When double cutting on the wall, it’s really important that you slice through the two layers of wallpaper only , and not cut into the primer or wall surface beneath. This is because, if the wall surface becomes scored or compromised, when the wallpaper paste dries and the paper shrinks and pulls taught, it can put tension on the wall surface. If the surface is not intact, it can give way and actually come apart ( delaminate ), resulting in wallpaper that comes away from the wall – and there’s nothing beneath it to paste it back to.
I’ve blogged about this before, so do a Search here to learn more. It’s important!
Anyway, to protect the wall beneath where I will make my splice cut, I’ve placed three layers of scrap wallpaper, to pad the wall. I figure I can cut through the two top layers, but not all five.
Note that three layers of non-woven material have some thickness, and can “throw off” the splice cut and prevent the top two strips from fitting together perfectly. In this case, the paper is flexible enough that I’m not worried about that particular scenario.
The strips are in place, and I’m ready to make my cut. I prefer to use a single-edged razor blade held in my fingers, rather than a blade-holder. What’s most important is that the blade be brand new and spankin’ sharp!
Here I’ve made my cut and am removing excess paper from the right side of the top strip. Look carefully and you can see how my razor blade followed the contours of the vertical foliage design elements.
Here I’ve removed the excess paper from the left edge of the bottom strip. You can see they are poised to fit together nicely.
Before fitting the two strips back together, though, I’m examining the wall surface. Check the photo carefully, and you’ll see that I did, after all, score into the primer. 😦 The surface below is skim-coat that was used to smooth a textured wall – and another potential layer that may come apart when exposed to tension from the drying wallpaper.
Shoulda used a Boggess Strip. https://www.steveboggesspaperhanging.com/lexanpage.htm
One way to prevent the wall from delaminating is to put something over the compromised area, to distribute the tension of the drying paper and take it away from the cut wall. Here I’ve taken a scrap of wallpaper, which is a tough non-woven material, and carefully peeled the printed surface from the white substrate (no pic of that process). Now I have a thin material that I can use to pad the wall.
I’m using the black printed side facing out, in case the spliced strips shrink a little – anything peeping out will be black and not noticeable.
Here is the bit of paper in place, spanning across the cut on the wall.
Now I’ve smoothed the two top strips back into place. Since my double cut followed along the vertical foliage elements as much as possible, and because I cut around the gold flowers to keep them full and round, the pattern looks like it matches up just about perfectly.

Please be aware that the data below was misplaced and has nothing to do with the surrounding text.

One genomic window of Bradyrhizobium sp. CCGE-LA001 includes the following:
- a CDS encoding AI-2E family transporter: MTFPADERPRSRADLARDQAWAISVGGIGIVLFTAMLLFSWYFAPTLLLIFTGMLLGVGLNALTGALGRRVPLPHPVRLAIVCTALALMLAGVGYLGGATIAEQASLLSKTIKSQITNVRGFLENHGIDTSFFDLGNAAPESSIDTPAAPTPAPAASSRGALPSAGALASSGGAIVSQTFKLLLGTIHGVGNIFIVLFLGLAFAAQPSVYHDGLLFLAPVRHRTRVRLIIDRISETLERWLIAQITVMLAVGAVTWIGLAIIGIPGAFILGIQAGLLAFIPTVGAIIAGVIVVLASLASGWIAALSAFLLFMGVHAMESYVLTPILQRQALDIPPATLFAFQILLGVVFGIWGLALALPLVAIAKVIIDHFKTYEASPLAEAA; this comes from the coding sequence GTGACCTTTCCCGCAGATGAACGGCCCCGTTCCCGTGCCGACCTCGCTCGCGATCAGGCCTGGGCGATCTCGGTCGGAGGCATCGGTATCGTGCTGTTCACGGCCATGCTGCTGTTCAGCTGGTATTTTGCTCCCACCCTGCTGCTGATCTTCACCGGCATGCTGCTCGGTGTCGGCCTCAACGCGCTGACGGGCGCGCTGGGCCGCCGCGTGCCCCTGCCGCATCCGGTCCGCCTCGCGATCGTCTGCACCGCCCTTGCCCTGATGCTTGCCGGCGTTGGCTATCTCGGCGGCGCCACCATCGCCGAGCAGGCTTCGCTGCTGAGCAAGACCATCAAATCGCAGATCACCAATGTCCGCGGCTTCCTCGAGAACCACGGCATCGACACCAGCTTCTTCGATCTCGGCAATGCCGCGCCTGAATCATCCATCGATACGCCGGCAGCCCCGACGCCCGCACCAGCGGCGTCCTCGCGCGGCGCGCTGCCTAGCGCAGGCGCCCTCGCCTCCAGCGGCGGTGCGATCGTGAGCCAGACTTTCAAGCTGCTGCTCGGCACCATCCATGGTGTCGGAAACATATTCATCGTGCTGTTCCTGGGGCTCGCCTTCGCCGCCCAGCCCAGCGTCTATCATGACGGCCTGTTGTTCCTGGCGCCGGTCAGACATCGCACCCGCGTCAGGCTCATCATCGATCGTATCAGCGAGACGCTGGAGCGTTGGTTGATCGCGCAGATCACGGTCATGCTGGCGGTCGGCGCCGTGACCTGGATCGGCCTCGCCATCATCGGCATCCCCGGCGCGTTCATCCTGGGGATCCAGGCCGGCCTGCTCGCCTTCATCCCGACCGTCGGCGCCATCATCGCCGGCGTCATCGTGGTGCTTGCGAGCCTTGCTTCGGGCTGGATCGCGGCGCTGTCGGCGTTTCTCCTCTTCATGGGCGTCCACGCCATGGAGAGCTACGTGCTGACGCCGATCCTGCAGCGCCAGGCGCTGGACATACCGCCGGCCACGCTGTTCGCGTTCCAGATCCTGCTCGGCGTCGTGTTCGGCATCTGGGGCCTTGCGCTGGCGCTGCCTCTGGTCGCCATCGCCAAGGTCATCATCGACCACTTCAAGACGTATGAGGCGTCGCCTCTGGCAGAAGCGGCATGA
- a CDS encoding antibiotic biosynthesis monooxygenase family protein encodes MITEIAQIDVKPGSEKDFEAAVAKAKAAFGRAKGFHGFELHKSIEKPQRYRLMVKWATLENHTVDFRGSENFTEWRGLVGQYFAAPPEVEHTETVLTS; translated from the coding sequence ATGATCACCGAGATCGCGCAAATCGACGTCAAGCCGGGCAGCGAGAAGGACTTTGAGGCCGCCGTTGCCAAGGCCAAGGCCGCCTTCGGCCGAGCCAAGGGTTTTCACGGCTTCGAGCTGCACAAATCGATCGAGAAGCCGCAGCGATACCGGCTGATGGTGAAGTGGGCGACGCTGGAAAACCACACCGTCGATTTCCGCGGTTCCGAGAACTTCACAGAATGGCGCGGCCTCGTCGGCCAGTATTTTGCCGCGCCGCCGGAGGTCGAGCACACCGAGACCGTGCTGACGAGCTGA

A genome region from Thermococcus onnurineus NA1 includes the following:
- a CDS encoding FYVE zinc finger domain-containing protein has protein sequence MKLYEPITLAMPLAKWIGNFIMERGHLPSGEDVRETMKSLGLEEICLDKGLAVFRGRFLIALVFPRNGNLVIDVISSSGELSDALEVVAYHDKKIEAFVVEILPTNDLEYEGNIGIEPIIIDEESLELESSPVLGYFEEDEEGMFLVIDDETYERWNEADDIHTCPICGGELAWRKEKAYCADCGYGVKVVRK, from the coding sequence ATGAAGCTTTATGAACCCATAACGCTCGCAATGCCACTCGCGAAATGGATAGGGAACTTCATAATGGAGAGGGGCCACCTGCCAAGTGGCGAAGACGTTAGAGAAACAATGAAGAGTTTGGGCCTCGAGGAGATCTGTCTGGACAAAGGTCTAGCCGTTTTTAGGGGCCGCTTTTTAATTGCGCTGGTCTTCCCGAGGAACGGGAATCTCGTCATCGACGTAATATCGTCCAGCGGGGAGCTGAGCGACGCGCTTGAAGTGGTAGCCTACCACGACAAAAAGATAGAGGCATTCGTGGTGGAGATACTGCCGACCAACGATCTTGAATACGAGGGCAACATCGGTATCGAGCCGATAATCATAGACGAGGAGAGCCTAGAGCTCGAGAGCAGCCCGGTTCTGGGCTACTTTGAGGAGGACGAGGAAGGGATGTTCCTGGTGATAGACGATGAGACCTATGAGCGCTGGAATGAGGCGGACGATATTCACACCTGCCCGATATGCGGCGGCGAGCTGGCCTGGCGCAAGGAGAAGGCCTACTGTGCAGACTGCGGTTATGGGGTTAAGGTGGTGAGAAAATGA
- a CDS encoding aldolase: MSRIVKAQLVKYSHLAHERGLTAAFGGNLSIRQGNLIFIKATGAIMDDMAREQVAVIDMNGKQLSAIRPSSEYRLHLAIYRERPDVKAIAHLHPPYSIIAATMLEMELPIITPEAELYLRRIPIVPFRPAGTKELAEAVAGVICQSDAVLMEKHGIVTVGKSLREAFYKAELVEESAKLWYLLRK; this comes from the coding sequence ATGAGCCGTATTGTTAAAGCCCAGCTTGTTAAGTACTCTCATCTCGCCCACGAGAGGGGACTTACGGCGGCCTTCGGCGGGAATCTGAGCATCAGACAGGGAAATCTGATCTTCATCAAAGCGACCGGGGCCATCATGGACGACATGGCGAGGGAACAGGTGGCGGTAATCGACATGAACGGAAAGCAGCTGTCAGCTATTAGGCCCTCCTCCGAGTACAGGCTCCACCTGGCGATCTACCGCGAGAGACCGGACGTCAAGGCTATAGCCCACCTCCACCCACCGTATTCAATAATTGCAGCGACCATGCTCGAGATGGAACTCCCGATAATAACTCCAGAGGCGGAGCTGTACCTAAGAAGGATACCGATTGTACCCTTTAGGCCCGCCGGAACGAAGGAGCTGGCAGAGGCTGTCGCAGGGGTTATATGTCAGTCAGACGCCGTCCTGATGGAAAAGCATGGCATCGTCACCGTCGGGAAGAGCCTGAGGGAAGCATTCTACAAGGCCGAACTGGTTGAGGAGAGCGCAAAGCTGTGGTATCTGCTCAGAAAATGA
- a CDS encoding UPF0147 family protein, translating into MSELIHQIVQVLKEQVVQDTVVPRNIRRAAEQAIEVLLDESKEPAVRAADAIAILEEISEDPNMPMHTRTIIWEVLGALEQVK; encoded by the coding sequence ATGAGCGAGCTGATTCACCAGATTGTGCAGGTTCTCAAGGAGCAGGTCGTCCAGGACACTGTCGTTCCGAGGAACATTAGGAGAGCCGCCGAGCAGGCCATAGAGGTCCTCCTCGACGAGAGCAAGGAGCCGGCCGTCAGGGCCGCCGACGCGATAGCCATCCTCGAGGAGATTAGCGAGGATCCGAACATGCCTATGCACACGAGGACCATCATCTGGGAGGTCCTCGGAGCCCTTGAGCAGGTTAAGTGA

But wait! … What’s that lump / ridge under the wallpaper, the full height of the seam? That’s my seam padding! Doesn’t look great.
I’m really surprised at this. The non-woven wallpaper material is thick. But that’s why I pulled the top and bottom layers apart, to make my patch piece thinner. I guess not thin enough. Once dried, this ridge is going to be obvious.
But, to be honest, this is up over a door where no one’s going to be spending much time looking. In addition, once I get my 100 watt light bulb out of there and replace the homeowners’ original, small light fixture, this bump under the wallpaper will be pretty much indiscernable.
Still, that lump was buggin’ me. Another invention from my colleague Steve Bogges to the rescue! Pictured is his seam tape , which was made specifically for this type situation. This is very thin – yet strong – paper tape that is used to bridge cut areas like this, and prevent tension from drying wallpaper from tugging at unstable walls.
The tape has a pre-pasted side (the gloss you see), and feathered edges, to make it less noticeable under wallpaper.
Hard to see, but here I’ve placed the seam tape over the cut wall areas
Now the two top strips have been smoothed back into place. Amazingly, no bump from the seam tape beneath shows. And the pattern mis-match is barely visible, too.
Win-win!
All that’s left to do is to wipe paste off the surface of the wallpaper. This overlapping and splicing does mean that wallpaper paste will get on the surface of the strip underneath. Actually, there is a way to prevent that, and it also involves products from Steve Boggess
But … that’s a blog post for another day …
This pattern is called Peonies and is by Rifle Paper.

Fitting a Wide Strip into a Narrow Wall Space in a Corner

February 18, 2022
I have to cover 15″ width of wall with a strip of wallpaper that is 27″ wide. Working with that 27″ wide strip and pushing it into the corner, and getting paste all over the woodwork, and trying to not get creases in the paper … all very difficult.
My solution is to trim the wallpaper to fit the corner. Here the strip has already been cut, pasted, and booked (folded pasted-side-to-pasted-side). I’ve determined that I want the new strip to be 15″ wide. This will allow enough to cover the wall space, plus the 1/2″ inside the little space between the wall and the door trim.
Because wallpaper expands when it gets wet with paste, to get an accurate measurement, I’m trimming after the strip has been cut, pasted, and booked for a few minutes, and has expanded to its maximum.